As iron sharpens iron, so one person sharpens another. Proverbs 27:17
You don’t really realize how important friends and friendship is until you don’t have it. In high school and college making friends is just part of the experience. You are surrounded by the same people from day to day and you find and connect with those that have similar interests as you. It may not seem easy in the moment, but looking back it wasn’t that difficult at all. When you’re taken out of the context that facilitates friendships, that’s when you realize how hard it is and how truly necessary it is.
I’ve never been the girl with a ton of friends. In high school I had a few really close friends, after high school I really only hung out with one or two people, and in college there were quite a few, but still nothing crazy. I typically tend to hangout with the same small group of friends, but spend the most time with whoever I’m closest with. Over the last few years that’s been Chloë. And it’s even easier because for the most part we have the same group of friends.
Moving to Phoenix for school was scary because I knew no one, but with all the festivities and activities on campus t made the transition easier and sped up the friendship process. There was chapel and at least two different small groups on every floor of all the dorms and apartments, so my options were wide ranging. Then there were the people who were in the same program as me, youth ministry, so needing people to study with helped create friendships as well. Plus the girls outnumbered the guys something like 8 to 1 on campus so that was a great factor in favoring of making friends. As I started making friends I would meet more friends through them and eventually had a solid core group of friends and it was great. We all lived in campus, typically went to chapel together, and one of my friends led a small group so we all went to her group each week. But then I graduated. That meant no longer living on campus and working full time. It also meant having to be intentional with finding time to connect with all my friends and if I’m honest I didn’t do so great at that. The group of girls I was always doing stuff with got smaller without me even realizing it at first, but I was content because I knew I had a few really great friends and that was enough for me. Looking back now I can see where I could have been more intentional and invested in all those friendships and am hoping to move forward purposely being that way.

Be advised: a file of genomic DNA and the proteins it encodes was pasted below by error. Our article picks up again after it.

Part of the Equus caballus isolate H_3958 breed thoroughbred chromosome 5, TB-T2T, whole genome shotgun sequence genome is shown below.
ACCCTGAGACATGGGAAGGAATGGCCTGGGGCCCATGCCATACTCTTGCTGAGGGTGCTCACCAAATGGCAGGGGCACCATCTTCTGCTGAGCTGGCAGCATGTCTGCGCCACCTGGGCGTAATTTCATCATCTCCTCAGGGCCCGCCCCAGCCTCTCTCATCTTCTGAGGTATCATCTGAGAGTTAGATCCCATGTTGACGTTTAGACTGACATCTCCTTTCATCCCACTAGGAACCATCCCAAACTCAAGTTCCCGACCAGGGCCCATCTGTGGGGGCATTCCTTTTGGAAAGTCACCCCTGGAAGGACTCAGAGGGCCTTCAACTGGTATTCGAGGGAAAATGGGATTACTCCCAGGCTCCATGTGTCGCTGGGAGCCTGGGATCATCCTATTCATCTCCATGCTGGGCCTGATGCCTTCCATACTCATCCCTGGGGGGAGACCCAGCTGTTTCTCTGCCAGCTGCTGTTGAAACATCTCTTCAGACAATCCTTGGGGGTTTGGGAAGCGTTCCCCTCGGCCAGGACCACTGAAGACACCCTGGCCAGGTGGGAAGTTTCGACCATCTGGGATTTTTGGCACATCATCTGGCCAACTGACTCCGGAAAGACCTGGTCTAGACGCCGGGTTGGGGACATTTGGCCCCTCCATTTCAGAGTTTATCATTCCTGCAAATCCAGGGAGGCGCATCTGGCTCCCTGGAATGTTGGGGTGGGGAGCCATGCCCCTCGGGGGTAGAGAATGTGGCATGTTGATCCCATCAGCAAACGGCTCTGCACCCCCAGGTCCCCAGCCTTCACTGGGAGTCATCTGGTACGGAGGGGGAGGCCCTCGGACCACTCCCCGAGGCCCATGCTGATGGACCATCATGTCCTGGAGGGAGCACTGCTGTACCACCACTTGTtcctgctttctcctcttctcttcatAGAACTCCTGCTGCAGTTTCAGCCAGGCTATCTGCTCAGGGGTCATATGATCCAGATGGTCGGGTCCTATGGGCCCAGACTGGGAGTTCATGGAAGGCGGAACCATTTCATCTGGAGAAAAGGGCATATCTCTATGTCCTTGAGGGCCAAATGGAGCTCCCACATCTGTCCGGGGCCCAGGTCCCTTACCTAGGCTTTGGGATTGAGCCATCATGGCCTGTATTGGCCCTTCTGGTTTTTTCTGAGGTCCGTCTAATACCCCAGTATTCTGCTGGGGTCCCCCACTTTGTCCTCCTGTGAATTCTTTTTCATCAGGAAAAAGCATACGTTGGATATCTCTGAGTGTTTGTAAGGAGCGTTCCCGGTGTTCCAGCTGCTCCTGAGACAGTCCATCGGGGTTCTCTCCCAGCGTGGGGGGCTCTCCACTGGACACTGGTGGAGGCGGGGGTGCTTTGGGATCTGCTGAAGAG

Then moving to Boise I had Chloë so that was cake. She’s my best friend and honestly if you saw one of us without the other you would be wondering what was going on. We have always done pretty much everything together so moving to a new city for me wasn’t scary at all because I had her and her family. I wasn’t there very long at all to make friends, but once she started working and I was sitting at home still trying to find a job it got pretty tough. But I knew she would eventually get off work and we’d be back at doing or running around or working out or whatever it was together. It was moving to Columbia that I realized how hard and important making friends is.